July is national Juvenile Arthritis month and as mom to a daughter with juvenile arthritis, I would like to share some information about this autoimmune condition that affects an estimated 300,000 children and their families in the United States. Juvenile arthritis is an umbrella term used to describe the many autoimmune and inflammatory conditions or pediatric rheumatic diseases that can develop in children and teens.The various types of juvenile arthritis share many common symptoms, like pain, joint swelling, redness and warmth, but each type of JA is distinct and has its own unique characteristics and how it affects the body.
From the Arthritis Foundation:
Common Types of Juvenile Arthritis
Juvenile idiopathic arthritis (JIA)
Considered the most common form of childhood arthritis, JIA includes six subtypes: oligoarthritis, polyarthritis, systemic, enthesitis-related, juvenile psoriatic arthritis or undifferentiated.
An inflammatory disease, juvenile dermatomyositis causes muscle weakness and a skin rash on the eyelids and knuckles.
Lupus is an autoimmune disease. The most common form is systemic lupus erythematosus, or SLE. Lupus can affect the joints, skin, kidneys, blood and other parts of the body.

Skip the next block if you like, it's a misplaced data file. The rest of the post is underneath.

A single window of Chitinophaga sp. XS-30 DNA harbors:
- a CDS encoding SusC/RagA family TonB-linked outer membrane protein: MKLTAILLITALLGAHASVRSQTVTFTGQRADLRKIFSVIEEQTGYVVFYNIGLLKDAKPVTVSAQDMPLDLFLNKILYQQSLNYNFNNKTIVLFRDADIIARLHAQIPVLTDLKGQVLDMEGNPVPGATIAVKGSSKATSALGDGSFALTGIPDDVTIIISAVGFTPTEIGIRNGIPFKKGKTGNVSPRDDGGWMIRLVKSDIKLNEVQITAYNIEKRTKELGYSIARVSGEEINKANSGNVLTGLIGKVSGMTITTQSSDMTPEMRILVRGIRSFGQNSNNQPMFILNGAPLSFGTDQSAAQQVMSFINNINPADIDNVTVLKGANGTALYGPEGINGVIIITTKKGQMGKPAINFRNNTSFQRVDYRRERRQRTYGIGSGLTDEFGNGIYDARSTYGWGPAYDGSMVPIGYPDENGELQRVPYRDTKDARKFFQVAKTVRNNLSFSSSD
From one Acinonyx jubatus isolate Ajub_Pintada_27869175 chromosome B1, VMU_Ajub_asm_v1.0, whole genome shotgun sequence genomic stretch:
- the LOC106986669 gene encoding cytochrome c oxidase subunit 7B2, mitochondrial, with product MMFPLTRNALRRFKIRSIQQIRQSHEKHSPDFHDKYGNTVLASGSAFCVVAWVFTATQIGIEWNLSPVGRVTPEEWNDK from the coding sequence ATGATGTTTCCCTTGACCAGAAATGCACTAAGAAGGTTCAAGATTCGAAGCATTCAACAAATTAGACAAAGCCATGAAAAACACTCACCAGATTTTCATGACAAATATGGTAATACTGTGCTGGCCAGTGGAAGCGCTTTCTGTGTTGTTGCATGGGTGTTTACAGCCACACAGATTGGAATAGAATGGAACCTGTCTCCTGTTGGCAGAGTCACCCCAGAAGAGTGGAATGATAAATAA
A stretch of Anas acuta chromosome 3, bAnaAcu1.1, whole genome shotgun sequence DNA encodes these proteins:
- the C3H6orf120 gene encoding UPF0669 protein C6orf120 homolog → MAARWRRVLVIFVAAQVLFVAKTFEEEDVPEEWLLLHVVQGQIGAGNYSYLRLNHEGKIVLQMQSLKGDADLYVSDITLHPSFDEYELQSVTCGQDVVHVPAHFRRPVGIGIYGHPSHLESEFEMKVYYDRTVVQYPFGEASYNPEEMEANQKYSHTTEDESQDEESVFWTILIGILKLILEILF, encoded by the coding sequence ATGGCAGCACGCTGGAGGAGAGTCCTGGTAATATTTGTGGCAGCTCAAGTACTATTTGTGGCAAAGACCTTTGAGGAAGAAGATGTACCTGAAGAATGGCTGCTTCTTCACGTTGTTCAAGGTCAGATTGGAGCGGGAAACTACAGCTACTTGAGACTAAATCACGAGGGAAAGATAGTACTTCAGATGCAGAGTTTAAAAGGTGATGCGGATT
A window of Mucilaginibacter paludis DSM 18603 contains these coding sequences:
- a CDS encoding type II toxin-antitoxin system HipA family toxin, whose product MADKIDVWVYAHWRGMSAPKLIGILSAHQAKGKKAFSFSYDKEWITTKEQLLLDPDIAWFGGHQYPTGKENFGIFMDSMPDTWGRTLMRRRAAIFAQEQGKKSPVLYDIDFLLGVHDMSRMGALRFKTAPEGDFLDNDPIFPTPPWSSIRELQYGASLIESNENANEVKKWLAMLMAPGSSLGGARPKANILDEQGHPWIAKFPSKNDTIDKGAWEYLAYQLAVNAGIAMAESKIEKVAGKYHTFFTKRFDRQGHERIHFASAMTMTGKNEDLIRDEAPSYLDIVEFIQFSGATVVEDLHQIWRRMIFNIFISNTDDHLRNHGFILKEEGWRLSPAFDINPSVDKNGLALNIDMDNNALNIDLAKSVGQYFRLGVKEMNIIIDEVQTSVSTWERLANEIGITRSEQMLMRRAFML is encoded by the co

Scleroderma, which literally means “hard skin,” describes a group of conditions that can cause the skin to tighten and harden.
This disease causes blood vessel inflammation that can lead to heart complications.
Mixed connective tissue disease
This disease may include features of arthritis, lupus dermatomyositis and scleroderma, and is associated with very high levels of a particular antinuclear antibody called anti-RNP.
This chronic pain syndrome is an arthritis-related condition, which can cause stiffness and aching, along with fatigue, disrupted sleep and other symptoms. More common in girls, fibromyalgia is seldom diagnosed before puberty.
Caring for a child with arthritis can be a challenging task. One of the most difficult aspects of this is the watch and wait nature of the diagnosis process. Once a diagnosis is confirmed the roller coaster ride of the relapsing, remitting pattern of the disease is the ongoing challenge for the patient and caregiver. Like any caregiving role, this one requires self-care, breaks, as well as help and support from others.